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ARCHIVED - Indian and Northern Affairs Canada, Canadian Polar Commission and Indian Specific Claims Commission

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Procurement and Contracting

Role played by procurement and contracting in delivering programs

The procurement and contracting activity supports the delivery of programs within INAC’s headquarters and its 11 regional offices. In addition to enabling all departmental personnel to acquire the office furniture, furnishings, desktop computers, stationery, supplies and equipment they need, this activity allows INAC to obtain professional and consulting services, from the private sector, in pursuit of its responsibilities to First Nations, Inuit and Northerners. It provides a wide range of services, from diamond valuation and mine management to auditing, program evaluation, specific claims and litigation research, federal negotiators’ services and training support.

Overview of how the department manages its contracting functions

Although the departmental contract management process is decentralized, it remains mostly under the responsibility of the procurement specialists’ community, save for low-value goods and services purchased by departmental employees with acquisition cards (MasterCard and Visa) or by using a Low-Dollar Value (LDV) service contract tool (up to $15,000, including GST/HST).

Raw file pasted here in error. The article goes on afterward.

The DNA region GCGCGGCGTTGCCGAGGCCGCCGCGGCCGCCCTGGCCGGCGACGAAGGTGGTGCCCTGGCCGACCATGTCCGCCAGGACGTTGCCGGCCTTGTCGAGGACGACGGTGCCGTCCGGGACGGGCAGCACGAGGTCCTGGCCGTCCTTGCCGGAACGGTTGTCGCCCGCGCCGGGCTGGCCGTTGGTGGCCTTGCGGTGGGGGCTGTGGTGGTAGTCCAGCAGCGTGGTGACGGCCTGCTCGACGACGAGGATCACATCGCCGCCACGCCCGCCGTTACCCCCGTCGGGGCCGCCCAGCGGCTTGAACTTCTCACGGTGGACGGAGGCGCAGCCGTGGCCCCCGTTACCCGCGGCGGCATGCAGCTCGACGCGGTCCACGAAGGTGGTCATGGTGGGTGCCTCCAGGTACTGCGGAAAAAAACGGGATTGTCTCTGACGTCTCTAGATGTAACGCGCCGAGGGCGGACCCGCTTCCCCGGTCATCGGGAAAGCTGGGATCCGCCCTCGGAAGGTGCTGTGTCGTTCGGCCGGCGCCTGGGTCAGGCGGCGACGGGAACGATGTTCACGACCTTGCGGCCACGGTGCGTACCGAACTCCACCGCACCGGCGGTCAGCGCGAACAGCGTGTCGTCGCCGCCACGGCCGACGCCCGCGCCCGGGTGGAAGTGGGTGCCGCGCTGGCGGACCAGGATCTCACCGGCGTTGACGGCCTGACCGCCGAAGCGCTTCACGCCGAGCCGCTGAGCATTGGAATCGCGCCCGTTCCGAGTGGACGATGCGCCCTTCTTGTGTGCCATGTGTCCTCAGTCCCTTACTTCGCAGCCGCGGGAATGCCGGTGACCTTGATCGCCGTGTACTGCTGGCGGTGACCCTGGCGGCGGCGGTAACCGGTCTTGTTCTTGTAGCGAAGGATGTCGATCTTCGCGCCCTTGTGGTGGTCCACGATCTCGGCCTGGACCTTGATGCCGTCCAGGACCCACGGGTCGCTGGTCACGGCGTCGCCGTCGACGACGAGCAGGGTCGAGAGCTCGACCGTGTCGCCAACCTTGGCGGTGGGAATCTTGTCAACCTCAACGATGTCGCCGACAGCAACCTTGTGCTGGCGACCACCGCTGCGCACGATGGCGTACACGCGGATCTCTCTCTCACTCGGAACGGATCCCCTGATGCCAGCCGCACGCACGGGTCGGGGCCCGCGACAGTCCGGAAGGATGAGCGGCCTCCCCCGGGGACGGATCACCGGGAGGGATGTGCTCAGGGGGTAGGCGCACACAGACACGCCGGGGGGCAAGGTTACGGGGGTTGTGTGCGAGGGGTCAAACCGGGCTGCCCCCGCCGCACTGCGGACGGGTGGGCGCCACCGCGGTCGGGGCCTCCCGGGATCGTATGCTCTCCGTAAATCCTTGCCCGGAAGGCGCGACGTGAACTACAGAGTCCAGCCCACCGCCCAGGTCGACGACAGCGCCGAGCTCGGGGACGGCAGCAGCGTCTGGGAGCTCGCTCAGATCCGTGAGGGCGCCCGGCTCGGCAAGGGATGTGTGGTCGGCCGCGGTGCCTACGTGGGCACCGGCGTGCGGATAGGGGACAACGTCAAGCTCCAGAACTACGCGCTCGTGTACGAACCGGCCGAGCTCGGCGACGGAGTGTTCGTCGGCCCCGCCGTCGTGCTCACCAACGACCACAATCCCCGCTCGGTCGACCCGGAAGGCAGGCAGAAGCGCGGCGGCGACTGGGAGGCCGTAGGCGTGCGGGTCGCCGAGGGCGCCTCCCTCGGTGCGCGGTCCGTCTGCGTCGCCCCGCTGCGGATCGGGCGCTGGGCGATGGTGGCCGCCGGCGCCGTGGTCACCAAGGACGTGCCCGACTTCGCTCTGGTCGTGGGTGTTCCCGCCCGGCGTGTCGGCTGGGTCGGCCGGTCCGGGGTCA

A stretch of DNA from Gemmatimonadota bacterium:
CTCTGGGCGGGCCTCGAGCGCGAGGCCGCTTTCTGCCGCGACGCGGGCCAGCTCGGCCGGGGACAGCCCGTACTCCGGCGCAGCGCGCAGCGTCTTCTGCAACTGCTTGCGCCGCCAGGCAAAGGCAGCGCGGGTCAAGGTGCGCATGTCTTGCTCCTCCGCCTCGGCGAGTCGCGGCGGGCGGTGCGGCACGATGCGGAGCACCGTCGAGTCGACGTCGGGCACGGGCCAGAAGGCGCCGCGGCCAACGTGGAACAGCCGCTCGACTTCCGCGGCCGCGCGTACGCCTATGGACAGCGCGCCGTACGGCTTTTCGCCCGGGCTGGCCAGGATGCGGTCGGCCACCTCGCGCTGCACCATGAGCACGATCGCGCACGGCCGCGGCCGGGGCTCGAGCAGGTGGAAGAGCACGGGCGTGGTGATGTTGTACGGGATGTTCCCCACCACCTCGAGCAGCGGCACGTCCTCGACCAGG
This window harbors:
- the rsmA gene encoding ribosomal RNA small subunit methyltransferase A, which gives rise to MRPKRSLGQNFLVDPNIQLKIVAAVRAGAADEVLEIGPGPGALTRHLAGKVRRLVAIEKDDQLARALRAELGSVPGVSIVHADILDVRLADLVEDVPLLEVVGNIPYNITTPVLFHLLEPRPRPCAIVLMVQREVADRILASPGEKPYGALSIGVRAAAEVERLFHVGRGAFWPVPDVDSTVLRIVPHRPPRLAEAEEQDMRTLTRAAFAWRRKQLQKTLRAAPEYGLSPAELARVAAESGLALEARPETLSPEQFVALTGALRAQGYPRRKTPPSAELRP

All departmental responsibility centre managers (RCMs) have been delegated a signing authority of $25,000 to award non-competitive service contracts, $400,000 for service contracts following an invitational competitive process and $2,000,000 for a service contract resulting from a bid solicitation on the Government Electronic Tendering Service (MERX). The department has a $25,000 delegated authority for the procurement of goods.

Purchase orders, call-ups against Public Works and Government Services Canada (PWGSC) standing offers, and requisitions to PWGSC are handled by dedicated procurement specialists.

Service contracts of less than $25,000 are prepared by RCMs for issuance by procurement specialists at headquarters or in the regions. All competitive and non-competitive service contracts in excess of $25,000 are managed exclusively by procurement specialists at headquarters and in the regions.

RCMs can use acquisition cards to buy goods up to $5,000; for purchases over $5,000, a requisition is processed by departmental procurement specialists.

INAC issued 3,892 goods and services contracts in 2006–2007, worth $242 million, not including acquisition card transactions worth $15.6 million.

Progress and new initiatives enabling effective and efficient procurement practices

  • Conducted 38,045 acquisition card (MasterCard and Visa) transactions at a value of nearly $15.6 million, having increased the number of cards issued from 747 in 2004–2005 to 836 in 2005–2006.
  • Issued approximately 396 procurements, with a potential value of nearly $49 million, to Aboriginal suppliers.
  • Prepared an action plan in response to an internal audit on contracting and purchasing.
  • Implemented proactive disclosure of all contracts of $10,000 or more on the departmental Web site.
  • Moved to a new version of the department’s Oracle-based Enterprise Financial and Materiel Management System effective April 1, 2005.
  • Served as members on the Treasury Board Advisory Committee on Contracts, the PWGSC Client Advisory Board on the Way Forward, various Way Forward commodity teams and councils, the Treasury Board Professional Development Advisory Committee and the Material Management Institute Executive Committee.